Aspirin, or acetylsalicylic acid, is one of the oldest and most well-known medications for headaches, fever, pain, and even prevention of heart attack and stroke. How does this drug cause relief of these symptoms? Check out this episode of Medicurio to learn about the quite interesting mechanism of aspirin in the body.
Detailed Mechanism of Aspirin:
There are two major forms of cyclooxygenase (COX) in cells. COX-1 is always made in the cell, while COX-2 is only made during inflammation. Aspirin permanently inhibits the COX-1 isoform (version) by acetylation of its active site. Therefore, aspirin’s effect lasts however long it takes for the cell to transcribe and translate new COX-1 enzymes, which usually takes a few hours.
COX-1 decreases fever, pain, and inflammation, but also increases the risk of gastric ulcers by decreasing clotting and stomach mucous production. The COX-2 isoform is thought to only produce prostaglandins involved in fever, pain, and inflammation but not other functions; therefore, making a drug that inhibits COX-2 instead of COX-1 would give all the anti-inflammatory effects of aspirin without the risk of gastric ulcers. Such a drug would be a major upgrade and many companies came up with possible COX-2 inhibitors. One such drug, called rofecoxib or Vioxx, entered the market claiming that it would not cause gastric ulcers. What the drug company did not reveal was that during clinical trials, many patients suffered from heart attacks after chronic use. These problems began to surface once the general public began using Vioxx, leading to withdrawal of the drug and lawsuits against the company.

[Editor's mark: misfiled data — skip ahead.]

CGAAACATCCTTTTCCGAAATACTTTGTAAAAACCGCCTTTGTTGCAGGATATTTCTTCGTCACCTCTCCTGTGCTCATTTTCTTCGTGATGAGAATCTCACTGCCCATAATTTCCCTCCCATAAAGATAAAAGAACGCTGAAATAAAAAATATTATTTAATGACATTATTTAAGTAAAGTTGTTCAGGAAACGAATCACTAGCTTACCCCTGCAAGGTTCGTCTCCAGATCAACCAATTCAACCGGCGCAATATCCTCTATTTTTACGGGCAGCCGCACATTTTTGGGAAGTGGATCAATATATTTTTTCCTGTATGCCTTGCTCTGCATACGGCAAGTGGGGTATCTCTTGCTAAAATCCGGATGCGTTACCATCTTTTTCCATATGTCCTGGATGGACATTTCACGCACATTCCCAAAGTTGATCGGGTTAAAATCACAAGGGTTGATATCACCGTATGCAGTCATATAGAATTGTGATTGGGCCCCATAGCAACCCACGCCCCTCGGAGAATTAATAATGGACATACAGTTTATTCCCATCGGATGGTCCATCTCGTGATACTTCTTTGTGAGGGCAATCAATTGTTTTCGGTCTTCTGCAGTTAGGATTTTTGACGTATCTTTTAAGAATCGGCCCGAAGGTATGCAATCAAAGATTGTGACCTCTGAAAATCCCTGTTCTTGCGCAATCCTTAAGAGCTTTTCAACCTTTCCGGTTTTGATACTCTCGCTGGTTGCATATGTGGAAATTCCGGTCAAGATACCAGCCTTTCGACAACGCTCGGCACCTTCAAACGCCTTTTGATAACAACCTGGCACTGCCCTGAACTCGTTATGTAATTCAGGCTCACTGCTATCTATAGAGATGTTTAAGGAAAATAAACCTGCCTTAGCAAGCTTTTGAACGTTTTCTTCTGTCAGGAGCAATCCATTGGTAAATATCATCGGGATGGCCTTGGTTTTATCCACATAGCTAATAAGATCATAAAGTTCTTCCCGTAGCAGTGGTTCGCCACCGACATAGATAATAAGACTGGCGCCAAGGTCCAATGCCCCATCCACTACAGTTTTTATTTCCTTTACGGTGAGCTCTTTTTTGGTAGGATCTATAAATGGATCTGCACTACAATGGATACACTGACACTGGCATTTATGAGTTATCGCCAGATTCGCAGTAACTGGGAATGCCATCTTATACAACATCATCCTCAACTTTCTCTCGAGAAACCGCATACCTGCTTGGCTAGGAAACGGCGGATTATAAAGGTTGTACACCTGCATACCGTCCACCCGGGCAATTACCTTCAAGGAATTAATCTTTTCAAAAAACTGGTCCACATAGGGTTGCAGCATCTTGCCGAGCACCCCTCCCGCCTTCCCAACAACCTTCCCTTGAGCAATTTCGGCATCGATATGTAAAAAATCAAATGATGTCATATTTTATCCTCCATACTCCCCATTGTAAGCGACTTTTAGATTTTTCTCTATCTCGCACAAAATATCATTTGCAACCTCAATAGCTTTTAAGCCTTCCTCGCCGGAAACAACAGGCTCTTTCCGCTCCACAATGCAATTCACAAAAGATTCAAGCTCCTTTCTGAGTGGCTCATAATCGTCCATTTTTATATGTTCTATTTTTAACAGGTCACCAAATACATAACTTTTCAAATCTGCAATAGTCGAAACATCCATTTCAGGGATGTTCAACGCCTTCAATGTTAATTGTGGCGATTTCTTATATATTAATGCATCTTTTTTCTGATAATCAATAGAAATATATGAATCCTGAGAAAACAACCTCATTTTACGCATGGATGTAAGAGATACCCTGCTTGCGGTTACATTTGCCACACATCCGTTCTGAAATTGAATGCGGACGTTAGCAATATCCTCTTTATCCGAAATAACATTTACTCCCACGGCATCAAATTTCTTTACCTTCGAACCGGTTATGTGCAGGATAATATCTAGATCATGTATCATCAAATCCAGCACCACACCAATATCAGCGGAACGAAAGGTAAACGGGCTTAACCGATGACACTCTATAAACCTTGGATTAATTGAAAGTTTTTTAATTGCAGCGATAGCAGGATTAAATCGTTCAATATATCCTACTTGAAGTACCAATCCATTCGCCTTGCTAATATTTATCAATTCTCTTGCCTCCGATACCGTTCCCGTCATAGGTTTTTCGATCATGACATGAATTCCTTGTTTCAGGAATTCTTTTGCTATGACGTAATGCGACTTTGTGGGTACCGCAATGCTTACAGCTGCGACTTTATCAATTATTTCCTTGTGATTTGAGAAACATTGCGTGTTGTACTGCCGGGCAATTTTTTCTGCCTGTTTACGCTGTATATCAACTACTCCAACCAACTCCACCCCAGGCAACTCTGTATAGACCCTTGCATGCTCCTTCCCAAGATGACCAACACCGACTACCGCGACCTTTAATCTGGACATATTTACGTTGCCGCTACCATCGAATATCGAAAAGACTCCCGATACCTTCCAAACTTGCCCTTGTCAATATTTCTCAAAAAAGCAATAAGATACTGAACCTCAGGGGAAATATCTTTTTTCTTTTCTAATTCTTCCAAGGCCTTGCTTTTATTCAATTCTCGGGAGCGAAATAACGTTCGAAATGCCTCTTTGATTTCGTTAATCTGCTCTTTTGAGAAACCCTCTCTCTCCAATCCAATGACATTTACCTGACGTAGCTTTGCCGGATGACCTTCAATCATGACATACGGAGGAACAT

Moral of the story? Research integrity is important, especially for a drug company as people’s lives are at stake.
Trivia about Aspirin:
It is debated if Felix Hoffmann was the true “inventor” of aspirin. Arthur Eichengrün, a fellow Bayer employee, claimed that he was the one who came up with the procedure and that Hoffmann simply performed the reaction following his guidelines. Bayer has denied this claim.
Hoffmann synthesized aspirin for his father, who complained about the taste of salicylic acid that he was taking to treat his arthritis.
Aspirin is extremely toxic to cats (which cannot break down aspirin) and to a lesser extent, dogs. Despite this, aspirin can still be used, just at low doses, to treat inflammation in animals.
You can overdose on aspirin – at lethal doses, aspirin interferes with energy production in the mitochondria which leads to eventual death. Before death, unique symptoms such as ringing in the ears, hyperventilation, and dizziness, as well as non-specific symptoms such as vomiting and nausea appear. Overdoses are often due to chronic aspirin use, so if any of these symptoms apply to you, speak to a doctor immediately.
Aspirin’s effect is increased by ingesting it with caffeine because caffeine is a stimulant, which increases blood flow to carry aspirin around the body faster and begin acting on tissue quicker.
Acetaminophen (Tylenol) is not technically an NSAID because it does not decrease inflammation; however, it also works on COX enzymes so I have lumped it with the other NSAIDs in this video for simplicity.